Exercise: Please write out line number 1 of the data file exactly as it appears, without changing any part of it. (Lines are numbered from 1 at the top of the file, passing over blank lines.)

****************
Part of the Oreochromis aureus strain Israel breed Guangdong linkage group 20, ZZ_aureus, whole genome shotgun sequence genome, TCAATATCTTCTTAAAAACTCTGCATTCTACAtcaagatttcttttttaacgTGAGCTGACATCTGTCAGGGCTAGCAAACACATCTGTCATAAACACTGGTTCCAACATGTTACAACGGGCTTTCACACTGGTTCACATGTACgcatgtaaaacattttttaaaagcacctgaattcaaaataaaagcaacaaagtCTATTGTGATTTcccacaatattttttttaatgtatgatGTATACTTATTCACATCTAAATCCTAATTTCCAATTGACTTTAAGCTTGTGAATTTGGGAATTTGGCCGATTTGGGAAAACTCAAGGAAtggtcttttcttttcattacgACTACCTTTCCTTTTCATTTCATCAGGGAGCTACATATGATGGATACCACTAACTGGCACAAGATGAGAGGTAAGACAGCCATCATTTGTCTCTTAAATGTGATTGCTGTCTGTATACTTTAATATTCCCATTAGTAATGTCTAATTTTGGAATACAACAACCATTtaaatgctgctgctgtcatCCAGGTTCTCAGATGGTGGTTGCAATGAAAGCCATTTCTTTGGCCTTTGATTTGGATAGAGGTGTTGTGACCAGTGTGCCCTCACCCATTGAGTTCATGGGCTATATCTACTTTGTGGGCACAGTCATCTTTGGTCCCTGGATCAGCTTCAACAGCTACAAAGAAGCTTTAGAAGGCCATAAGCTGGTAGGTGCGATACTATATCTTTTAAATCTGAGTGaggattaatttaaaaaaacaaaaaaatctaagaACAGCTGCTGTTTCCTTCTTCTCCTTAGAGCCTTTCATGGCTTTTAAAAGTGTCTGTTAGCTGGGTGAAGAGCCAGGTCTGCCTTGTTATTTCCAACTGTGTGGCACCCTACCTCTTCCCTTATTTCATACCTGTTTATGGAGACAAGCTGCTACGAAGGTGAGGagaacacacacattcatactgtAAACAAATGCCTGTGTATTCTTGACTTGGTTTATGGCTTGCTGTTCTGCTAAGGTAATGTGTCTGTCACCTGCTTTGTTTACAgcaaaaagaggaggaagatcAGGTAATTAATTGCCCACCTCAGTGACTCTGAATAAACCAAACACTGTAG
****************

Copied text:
Part of the Oreochromis aureus strain Israel breed Guangdong linkage group 20, ZZ_aureus, whole genome shotgun sequence genome, TCAATATCTTCTTAAAAACTCTGCATTCTACAtcaagatttcttttttaacgTGAGCTGACATCTGTCAGGGCTAGCAAACACATCTGTCATAAACACTGGTTCCAACATGTTACAACGGGCTTTCACACTGGTTCACATGTACgcatgtaaaacattttttaaaagcacctgaattcaaaataaaagcaacaaagtCTATTGTGATTTcccacaatattttttttaatgtatgatGTATACTTATTCACATCTAAATCCTAATTTCCAATTGACTTTAAGCTTGTGAATTTGGGAATTTGGCCGATTTGGGAAAACTCAAGGAAtggtcttttcttttcattacgACTACCTTTCCTTTTCATTTCATCAGGGAGCTACATATGATGGATACCACTAACTGGCACAAGATGAGAGGTAAGACAGCCATCATTTGTCTCTTAAATGTGATTGCTGTCTGTATACTTTAATATTCCCATTAGTAATGTCTAATTTTGGAATACAACAACCATTtaaatgctgctgctgtcatCCAGGTTCTCAGATGGTGGTTGCAATGAAAGCCATTTCTTTGGCCTTTGATTTGGATAGAGGTGTTGTGACCAGTGTGCCCTCACCCATTGAGTTCATGGGCTATATCTACTTTGTGGGCACAGTCATCTTTGGTCCCTGGATCAGCTTCAACAGCTACAAAGAAGCTTTAGAAGGCCATAAGCTGGTAGGTGCGATACTATATCTTTTAAATCTGAGTGaggattaatttaaaaaaacaaaaaaatctaagaACAGCTGCTGTTTCCTTCTTCTCCTTAGAGCCTTTCATGGCTTTTAAAAGTGTCTGTTAGCTGGGTGAAGAGCCAGGTCTGCCTTGTTATTTCCAACTGTGTGGCACCCTACCTCTTCCCTTATTTCATACCTGTTTATGGAGACAAGCTGCTACGAAGGTGAGGagaacacacacattcatactgtAAACAAATGCCTGTGTATTCTTGACTTGGTTTATGGCTTGCTGTTCTGCTAAGGTAATGTGTCTGTCACCTGCTTTGTTTACAgcaaaaagaggaggaagatcAGGTAATTAATTGCCCACCTCAGTGACTCTGAATAAACCAAACACTGTAG